Passover

Fumiko Kometani, Author Carroll & Graf Publishers $14.95 (148p) ISBN 978-0-88184-509-9
These two linked novellas concern Michi, a Japanese woman with a brain-damaged son, Ken, and her husband Al, a Jewish writer. and mother of a brain- damaged son, Ken. In the title story, bitterly narrated by Michi, she relates how she, Al and their elder son Jon come to New York for their first vacation in 14 years, an occasion Al ruins by insisting they attend a Passover seder at his sister's home. In the second, ``A Guest from Afar,'' told in the third person, Al ruins Ken's first visit home from his residential treatment center by shouting at Michi. Both stories read more like polemic than fiction. Michi rails against all the circumstances of her life; she condemns Jews (in particular her sister-in-law) for intolerance, Americans for insensitivity and prejudice, Japan for conventionality, her husband for his family, his Americanism, his personality. She detests women, including herself, for the way they look. While Kometani authentically renders the pervasive influence of an acutely handicapped child who, even in his absence, continues to dominate his parents' relationship, her portrayal of culture-clashed family dynamics is excessively mean-spirited. In comparison with her husband Josh Greenfield's powerful chronicle of life with their autistic son, A Child Called Noah , Kometani's narrative, dominated by the protagonist's whining self-pity and spiteful vituperation, is a nasty diatribe. (Nov.)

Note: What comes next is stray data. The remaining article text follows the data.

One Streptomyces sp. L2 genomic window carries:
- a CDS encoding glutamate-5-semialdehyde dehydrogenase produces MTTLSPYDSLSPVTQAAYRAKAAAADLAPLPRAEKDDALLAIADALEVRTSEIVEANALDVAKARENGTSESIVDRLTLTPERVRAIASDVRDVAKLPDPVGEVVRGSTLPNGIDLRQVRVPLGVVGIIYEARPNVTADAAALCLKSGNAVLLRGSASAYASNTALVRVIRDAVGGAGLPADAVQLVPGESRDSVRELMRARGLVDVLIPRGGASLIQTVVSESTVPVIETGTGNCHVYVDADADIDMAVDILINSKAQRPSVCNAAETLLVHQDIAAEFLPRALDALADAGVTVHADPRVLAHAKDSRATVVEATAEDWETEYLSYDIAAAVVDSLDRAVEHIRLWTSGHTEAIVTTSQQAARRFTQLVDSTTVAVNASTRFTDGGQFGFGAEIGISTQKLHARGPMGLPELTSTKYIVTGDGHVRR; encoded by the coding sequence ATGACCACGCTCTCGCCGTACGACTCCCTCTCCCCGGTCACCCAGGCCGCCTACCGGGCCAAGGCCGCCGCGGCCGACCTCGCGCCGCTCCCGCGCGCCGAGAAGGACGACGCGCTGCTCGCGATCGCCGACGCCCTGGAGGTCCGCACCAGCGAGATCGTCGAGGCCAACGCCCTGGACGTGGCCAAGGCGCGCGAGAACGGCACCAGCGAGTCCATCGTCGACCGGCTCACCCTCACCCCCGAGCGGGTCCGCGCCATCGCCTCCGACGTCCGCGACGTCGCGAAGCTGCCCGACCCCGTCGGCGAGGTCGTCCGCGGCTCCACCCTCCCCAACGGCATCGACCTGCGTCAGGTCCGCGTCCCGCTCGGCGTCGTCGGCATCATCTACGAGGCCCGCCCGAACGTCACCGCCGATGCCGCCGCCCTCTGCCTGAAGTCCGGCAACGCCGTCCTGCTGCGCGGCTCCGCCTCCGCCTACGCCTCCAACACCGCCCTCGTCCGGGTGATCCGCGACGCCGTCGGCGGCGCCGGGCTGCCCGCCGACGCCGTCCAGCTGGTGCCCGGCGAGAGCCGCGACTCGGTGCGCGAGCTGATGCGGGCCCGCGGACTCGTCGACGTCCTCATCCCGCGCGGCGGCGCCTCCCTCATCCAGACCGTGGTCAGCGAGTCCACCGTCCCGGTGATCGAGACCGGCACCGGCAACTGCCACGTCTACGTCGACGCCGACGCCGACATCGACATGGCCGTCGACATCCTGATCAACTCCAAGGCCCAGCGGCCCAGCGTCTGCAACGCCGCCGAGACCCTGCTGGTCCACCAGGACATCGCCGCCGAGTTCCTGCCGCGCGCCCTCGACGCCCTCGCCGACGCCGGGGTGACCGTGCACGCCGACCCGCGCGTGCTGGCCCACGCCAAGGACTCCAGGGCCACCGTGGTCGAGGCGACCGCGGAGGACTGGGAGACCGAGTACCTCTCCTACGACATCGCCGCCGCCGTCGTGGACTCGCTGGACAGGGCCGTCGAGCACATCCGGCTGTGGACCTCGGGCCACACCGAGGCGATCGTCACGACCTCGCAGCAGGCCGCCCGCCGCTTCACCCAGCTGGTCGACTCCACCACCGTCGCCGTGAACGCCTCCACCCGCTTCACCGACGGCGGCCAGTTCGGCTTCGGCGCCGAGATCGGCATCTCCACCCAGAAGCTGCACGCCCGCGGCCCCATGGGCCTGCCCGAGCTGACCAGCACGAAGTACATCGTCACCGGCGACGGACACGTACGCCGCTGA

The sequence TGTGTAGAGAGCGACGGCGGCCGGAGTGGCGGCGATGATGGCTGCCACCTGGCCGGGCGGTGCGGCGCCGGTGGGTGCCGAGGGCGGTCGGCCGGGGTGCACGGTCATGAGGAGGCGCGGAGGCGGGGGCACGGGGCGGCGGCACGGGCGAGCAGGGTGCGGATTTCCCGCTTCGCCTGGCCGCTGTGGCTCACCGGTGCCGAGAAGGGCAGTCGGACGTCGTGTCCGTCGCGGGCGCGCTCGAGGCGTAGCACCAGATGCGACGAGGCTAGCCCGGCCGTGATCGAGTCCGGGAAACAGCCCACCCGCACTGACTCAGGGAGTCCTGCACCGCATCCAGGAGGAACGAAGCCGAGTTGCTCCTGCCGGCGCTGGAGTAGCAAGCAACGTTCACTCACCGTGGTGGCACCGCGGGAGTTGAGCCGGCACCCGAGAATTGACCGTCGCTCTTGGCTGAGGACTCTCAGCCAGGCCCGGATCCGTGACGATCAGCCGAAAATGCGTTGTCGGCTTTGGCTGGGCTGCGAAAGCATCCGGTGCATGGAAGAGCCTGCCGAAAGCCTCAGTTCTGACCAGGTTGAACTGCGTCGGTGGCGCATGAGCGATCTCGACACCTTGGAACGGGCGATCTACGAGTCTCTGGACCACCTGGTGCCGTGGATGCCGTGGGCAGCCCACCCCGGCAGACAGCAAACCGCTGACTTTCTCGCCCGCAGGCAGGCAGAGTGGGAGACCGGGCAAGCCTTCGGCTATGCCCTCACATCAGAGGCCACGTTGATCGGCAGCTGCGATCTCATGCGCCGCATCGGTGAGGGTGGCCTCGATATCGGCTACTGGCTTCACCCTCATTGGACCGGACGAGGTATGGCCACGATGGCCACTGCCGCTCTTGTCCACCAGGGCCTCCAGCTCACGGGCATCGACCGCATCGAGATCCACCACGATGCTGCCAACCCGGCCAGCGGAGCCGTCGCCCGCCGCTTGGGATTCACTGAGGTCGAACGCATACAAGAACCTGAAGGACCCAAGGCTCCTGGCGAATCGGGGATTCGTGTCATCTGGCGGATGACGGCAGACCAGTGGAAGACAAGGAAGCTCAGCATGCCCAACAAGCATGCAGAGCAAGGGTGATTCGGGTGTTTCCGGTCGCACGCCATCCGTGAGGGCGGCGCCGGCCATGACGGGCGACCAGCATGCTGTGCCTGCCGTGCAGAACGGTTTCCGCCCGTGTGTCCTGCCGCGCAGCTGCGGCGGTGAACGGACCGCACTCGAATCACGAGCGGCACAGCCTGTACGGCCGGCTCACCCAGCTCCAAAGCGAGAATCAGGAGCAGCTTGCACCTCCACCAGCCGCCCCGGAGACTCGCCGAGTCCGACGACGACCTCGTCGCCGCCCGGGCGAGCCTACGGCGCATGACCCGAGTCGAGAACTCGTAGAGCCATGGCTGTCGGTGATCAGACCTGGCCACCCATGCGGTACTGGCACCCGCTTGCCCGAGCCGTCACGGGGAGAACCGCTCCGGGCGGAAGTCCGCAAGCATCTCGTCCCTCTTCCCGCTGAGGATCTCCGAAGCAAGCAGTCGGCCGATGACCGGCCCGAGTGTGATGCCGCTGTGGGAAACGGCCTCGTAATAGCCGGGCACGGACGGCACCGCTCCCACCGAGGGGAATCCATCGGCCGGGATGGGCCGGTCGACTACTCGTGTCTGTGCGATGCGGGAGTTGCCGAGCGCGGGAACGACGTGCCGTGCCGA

Reviewed on: 01/01/1989
Release date: 01/01/1989
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